In 1995, Jean-Dominique Bauby was at the top of his game. He was the high-powered editor-in-chief of the French Elle magazine. He had a beautiful home and plenty of money, two sweet children and a beautiful new girlfriend. He reveled in good food and good wine. He was well-liked, and well-loved. He had plenty of friends in high places. He was 43 years old, and he was one of the movers and shakers.
Then one day, in the blink of an eye, everything changed.
The day had started like any other, hectic and stressful. Meetings and decisions and people to deal with. And then, at the end of the day—rush hour—bumper to bumper traffic.
His chauffer was driving him back from his ex-wife’s house, where he had just picked up his 12-year-old son for a weekend visit, when suddenly the world seemed to slow down. Sweat beaded his forehead. He was seeing double. Then he collapsed. The next thing he knew, he was in the hospital. He had been in a coma for 20 days.
By all accounts, he looked like a complete vegetable. He couldn’t move at all. Except for his left eye. He could blink his left eyelid. And soon enough people figured out that they could communicate with him if they asked yes or no questions. He blinked when his answer was yes. His condition was called “locked-in syndrome.” He was locked in his own body.
He laid there all day every day in a hospital bed by the sea, hooked up to machines. A gastric tube fed him his meals. He lost 66 pounds in 20 weeks.
He could hear, but not very well. His right ear was completely blocked; his left amplified and distorted all sounds further than 10 feet away. When his attendants forgot to close the door to his room, shoes echoed on linoleum, carts crashed, and he could hear the woman across the hall scream “Fire!” every time she wanted a glass of water. For Jean-Dominique, the noise was excruciating.
He could see, but one day, the ophthalmologist bent over him with a needle and thread and sewed his right eye shut. The eyelid wasn’t working properly and he risked damaging his cornea.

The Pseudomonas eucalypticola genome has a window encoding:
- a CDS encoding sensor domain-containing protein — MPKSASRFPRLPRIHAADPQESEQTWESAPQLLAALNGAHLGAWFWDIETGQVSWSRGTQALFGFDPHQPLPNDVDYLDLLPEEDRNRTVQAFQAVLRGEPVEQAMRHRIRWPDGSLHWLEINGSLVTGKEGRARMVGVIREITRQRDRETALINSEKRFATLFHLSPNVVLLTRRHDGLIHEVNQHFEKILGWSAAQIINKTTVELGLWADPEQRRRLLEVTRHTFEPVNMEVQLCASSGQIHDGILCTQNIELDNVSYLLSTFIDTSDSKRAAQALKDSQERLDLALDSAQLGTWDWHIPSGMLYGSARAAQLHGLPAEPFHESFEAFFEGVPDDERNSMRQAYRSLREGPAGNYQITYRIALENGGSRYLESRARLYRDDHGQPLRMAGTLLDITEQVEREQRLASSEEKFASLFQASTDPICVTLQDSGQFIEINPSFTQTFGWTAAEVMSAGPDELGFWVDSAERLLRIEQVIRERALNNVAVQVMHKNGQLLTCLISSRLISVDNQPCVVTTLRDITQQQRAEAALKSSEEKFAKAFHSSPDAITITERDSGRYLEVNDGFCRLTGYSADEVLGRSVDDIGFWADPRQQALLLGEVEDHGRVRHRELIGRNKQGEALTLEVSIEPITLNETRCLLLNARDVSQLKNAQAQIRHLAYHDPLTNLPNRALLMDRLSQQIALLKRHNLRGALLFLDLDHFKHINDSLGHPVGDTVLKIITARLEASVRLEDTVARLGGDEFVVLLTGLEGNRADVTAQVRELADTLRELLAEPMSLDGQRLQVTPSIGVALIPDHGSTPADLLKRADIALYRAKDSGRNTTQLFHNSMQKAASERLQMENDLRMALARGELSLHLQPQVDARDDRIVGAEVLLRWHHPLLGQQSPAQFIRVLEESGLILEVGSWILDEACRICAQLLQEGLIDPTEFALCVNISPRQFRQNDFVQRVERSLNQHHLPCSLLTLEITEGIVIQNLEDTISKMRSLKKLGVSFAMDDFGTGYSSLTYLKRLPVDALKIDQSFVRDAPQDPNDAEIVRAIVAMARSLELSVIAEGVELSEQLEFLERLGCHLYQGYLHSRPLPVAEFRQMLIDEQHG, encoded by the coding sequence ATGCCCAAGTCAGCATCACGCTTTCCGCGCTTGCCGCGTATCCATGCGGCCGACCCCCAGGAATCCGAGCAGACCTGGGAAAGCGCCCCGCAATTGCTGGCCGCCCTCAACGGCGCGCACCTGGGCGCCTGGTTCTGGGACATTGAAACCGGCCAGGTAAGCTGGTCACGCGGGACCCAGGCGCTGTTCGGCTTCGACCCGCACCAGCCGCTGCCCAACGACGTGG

But his mind wasn’t paralyzed at all. He did not stop thinking. He ran on full-throttle, planning a thousand projects, convinced he would recover quickly and leap back into the life he had left behind.
And then one day a bevy of doctors and attendants wheeled a wheelchair into his room, and one of the attendants wrestled his limp body into the chair. The occupational therapist announced, “You can handle the wheelchair,” and suddenly Jean-Dominique realized his future was something vastly different from what he had been envisioning. Things became clearer after that. He gave up his grandiose plans. His life would be in this hospital bed, in this chair. For the rest of his life he would be fed through a tube. There would be no more extravagant meals or fine wine. He would depend on others to bathe him and shave him, to change the channel on the TV, to send letters, to read to him, to wipe the drool from his mouth, to shut the door when they left the room.
Then one day, his guardian angel appeared in the doorway. Her name was Sandrine, and she was his new speech therapist. And she came up with a brilliant plan. She realized that she could help him do more than blink his eye “yes.” She redesigned the alphabet, placing the letters used most frequently at the beginning, and those used least at the end. And she recited this new alphabet to Jean-Dominique one letter at a time, until he blinked his eye. In this way, Jean-Dominique was able to communicate what was happening inside his locked-in mind.
Six months after being “locked in” he started to his memoir. He composed each chapter in his mind, editing as he went, and then memorized it. Then, when his transcriber, Claude, arrived, they unearthed each word, letter by letter, until his chapter was complete. For two months, in July and August of 1996, Claude sat down by his bedside and transcribed Jean-Dominique’s words into his notebook. Each day, while he imagined and wrote, he was free.
He called his book The Diving Bell and the Butterfly. His body was like a diving bell. It locked him in. But his mind was like a butterfly, free, and when the door to his room was closed and the silence returned, he could hear butterflies fluttering inside his head.
It was, according to Newsday,
“An admirable testament to the unkillable self, to the spirit that insists on itself so vehemently that it ultimately transcends and escapes the prison of the body.”
The New Yorker wrote,
“The sentences soar, unburdened by self-pity or despair, and the progression of short, lyrical chapters begin to resemble the beating of wings.”
Just two days after his book’s release, Jean-Dominique passed away. His work was done. He had gone down to the deep in his diving bell. He had gone down to the deep, and he had come up again. And now that his work was done, Jean-Dominique Bauby was released.
-Adapted from The Diving Bell and the Butterfly: A Memoir of Life in Death, by Jean-Dominique Bauby. Vintage Books: New York, 1997.